Two dodgy dealers prosecuted

  • Rogue traders fined more than £30,000
  • Trading Standards Service wins year-long case
  • Buyers advised to check used-car history on VOSA 

Used car buyers have been warned to check paperwork as well as vehicles before handing over their hard-earned cash after two rogue traders were prosecuted for selling dodgy motors.

Following a year-long investigation Trading Standard Services successfully prosecuted Gurdip Virdi and Martin James Pittaway (actor used in illustrative picture) trading as MG Motor Group and Longford Park Car Sales. Both were trading in Warwickshire and were fined £15,934 each after the successful prosecution. 

Mark Ryder, Head of Warwickshire County Council Trading Standards Service, said: ‘It is very important that people wanting to buy a used car, whatever its price, should have confidence that the vehicle they are purchasing is roadworthy and safe to drive. Unroadworthy vehicles put at risk the lives of all road users.

‘We will continue to take action to prevent the sale of potentially dangerous and unroadworthy vehicles, helping to ensure consumers aren't deceived into buying cars that could be worthless and potentially lethal to drive.’

Warwickshire Trading Standards Service is reminding anyone looking to buy a used car, particularly at the cheaper end of the market to check the vehicle and any paperwork thoroughly before purchase.

Trading Standards received a complaint in December 2008 from a consumer who bought a Peugeot 306 from MG Motor Group in Ash Green, Warwickshire. When Trading Standards examined the vehicle, they found that the front cross member was no longer attached to the main nearside chassis frame member. This meant that the cars had been sold in a dangerous condition.

At the same time, Trading Standards were also investigating a complaint regarding a Land Rover Discovery that had been bought from MG Motor Group and Longford Park Car Sales on two different transactions.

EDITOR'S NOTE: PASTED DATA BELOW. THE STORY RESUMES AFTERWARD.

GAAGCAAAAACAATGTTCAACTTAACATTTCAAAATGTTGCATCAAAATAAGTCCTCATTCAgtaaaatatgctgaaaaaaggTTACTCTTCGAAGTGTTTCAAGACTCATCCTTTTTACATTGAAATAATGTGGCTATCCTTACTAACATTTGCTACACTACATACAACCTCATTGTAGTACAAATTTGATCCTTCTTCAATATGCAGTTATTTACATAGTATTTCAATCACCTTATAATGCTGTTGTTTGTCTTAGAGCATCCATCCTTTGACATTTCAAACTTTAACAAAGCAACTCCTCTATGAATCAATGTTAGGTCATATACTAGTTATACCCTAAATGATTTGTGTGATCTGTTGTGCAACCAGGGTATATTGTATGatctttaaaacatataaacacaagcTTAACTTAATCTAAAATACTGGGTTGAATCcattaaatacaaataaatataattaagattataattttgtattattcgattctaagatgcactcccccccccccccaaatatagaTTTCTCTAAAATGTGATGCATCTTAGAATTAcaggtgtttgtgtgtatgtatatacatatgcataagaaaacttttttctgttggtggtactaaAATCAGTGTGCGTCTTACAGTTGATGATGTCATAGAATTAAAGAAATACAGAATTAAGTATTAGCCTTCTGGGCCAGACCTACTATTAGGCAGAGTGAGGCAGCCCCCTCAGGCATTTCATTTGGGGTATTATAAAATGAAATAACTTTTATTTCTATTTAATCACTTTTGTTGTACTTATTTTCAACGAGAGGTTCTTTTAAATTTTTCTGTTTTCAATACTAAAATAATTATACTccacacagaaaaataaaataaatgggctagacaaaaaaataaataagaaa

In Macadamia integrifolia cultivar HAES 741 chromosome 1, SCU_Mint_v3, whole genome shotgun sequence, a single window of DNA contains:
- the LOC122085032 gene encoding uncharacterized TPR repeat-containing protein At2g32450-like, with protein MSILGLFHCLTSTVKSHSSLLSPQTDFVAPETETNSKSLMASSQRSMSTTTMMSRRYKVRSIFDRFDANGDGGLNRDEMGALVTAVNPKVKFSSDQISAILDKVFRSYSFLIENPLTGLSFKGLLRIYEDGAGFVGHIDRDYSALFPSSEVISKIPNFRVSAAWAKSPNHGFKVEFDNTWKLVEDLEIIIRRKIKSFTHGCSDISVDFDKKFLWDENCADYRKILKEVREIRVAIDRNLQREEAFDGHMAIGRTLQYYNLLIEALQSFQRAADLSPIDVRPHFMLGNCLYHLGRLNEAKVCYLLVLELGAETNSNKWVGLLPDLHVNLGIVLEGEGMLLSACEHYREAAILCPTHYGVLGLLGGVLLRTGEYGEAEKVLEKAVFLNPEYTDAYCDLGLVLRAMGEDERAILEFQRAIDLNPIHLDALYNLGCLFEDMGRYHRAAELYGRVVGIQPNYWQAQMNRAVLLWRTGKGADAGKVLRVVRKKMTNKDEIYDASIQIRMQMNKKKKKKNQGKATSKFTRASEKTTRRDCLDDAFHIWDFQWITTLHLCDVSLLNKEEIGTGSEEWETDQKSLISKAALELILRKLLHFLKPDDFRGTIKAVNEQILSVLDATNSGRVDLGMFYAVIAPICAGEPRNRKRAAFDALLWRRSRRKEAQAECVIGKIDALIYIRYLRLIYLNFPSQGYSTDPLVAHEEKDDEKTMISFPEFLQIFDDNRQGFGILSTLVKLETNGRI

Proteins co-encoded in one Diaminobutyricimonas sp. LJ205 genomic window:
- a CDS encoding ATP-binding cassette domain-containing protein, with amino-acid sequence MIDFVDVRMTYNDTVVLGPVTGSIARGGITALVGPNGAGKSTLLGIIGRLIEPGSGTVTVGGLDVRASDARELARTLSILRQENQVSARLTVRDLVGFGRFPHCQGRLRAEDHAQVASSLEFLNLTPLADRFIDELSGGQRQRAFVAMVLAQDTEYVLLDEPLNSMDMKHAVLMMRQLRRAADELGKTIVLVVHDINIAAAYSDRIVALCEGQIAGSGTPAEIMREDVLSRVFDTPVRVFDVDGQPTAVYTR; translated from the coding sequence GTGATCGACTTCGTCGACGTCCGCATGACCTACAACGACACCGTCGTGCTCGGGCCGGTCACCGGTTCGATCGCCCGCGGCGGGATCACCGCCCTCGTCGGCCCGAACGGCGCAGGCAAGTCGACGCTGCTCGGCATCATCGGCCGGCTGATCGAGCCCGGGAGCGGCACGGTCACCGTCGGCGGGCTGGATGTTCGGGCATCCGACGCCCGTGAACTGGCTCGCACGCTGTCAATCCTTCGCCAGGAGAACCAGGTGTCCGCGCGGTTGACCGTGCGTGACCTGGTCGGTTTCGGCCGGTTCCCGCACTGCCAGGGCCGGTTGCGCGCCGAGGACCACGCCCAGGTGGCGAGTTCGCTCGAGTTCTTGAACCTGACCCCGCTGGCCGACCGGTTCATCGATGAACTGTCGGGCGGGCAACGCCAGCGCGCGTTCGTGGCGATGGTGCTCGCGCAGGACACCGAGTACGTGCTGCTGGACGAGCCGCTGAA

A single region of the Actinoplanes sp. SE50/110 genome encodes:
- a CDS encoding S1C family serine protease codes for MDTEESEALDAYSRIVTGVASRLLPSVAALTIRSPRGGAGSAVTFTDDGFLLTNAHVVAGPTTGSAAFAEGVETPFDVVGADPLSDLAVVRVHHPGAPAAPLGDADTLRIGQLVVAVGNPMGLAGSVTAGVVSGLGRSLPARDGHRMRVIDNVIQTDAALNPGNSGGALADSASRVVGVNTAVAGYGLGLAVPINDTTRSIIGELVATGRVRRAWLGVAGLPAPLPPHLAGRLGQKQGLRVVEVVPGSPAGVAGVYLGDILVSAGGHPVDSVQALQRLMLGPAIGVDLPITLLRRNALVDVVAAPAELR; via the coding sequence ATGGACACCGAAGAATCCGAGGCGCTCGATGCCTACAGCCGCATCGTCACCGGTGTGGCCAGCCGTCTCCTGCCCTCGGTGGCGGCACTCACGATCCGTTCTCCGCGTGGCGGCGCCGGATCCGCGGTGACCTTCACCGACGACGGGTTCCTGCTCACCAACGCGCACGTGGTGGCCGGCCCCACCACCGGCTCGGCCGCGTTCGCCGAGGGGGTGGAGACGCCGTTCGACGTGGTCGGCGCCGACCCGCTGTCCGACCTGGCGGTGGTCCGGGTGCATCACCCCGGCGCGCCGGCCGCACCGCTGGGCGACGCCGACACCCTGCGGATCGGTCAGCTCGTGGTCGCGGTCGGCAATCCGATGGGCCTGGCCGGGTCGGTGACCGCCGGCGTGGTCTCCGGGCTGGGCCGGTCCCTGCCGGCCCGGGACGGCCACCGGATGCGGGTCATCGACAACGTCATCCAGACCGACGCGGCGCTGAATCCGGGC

The Land Rover Discovery was also in a dangerous condition. It had severe corrosion and failed an MOT when the buyer took it in for a routine check. The owner was told the corrosion would cost £1,000 to repair and decided to return it to the dealer under the Sales of Goods Act. 

Eventually the owner obtained a refund from Longford Park Car Sales after showing them the MOT failure form and Mr Virdi informed him that they had scrapped the vehicle.

However, this was not the end of the Land Rover. The vehicle was sold on again but the second owner was also suspicious of the car and when checking the VOSA website discovered that the vehicle had failed a more recent MOT test.

The vehicle was then taken to VOSA for an examination and prohibited from being used on the road due to the corrosion, which was causing the bulkhead to move when applying the foot brake.

Virdi and James pleaded guilty to selling dangerous vehicles and for not disclosing the ownership of the business on their invoices. Their fines included compensation payments for the buyer of the Peugeot 306 and the second buyer of the Land Rover Discovery.

The defendants also pleaded guilty to a separate case relating to the sale of a dangerous Fiat Punto. They were fined in total £5,125 on that occasion.

One way to check a vehicle is to perform a car history check. Click here to learn more.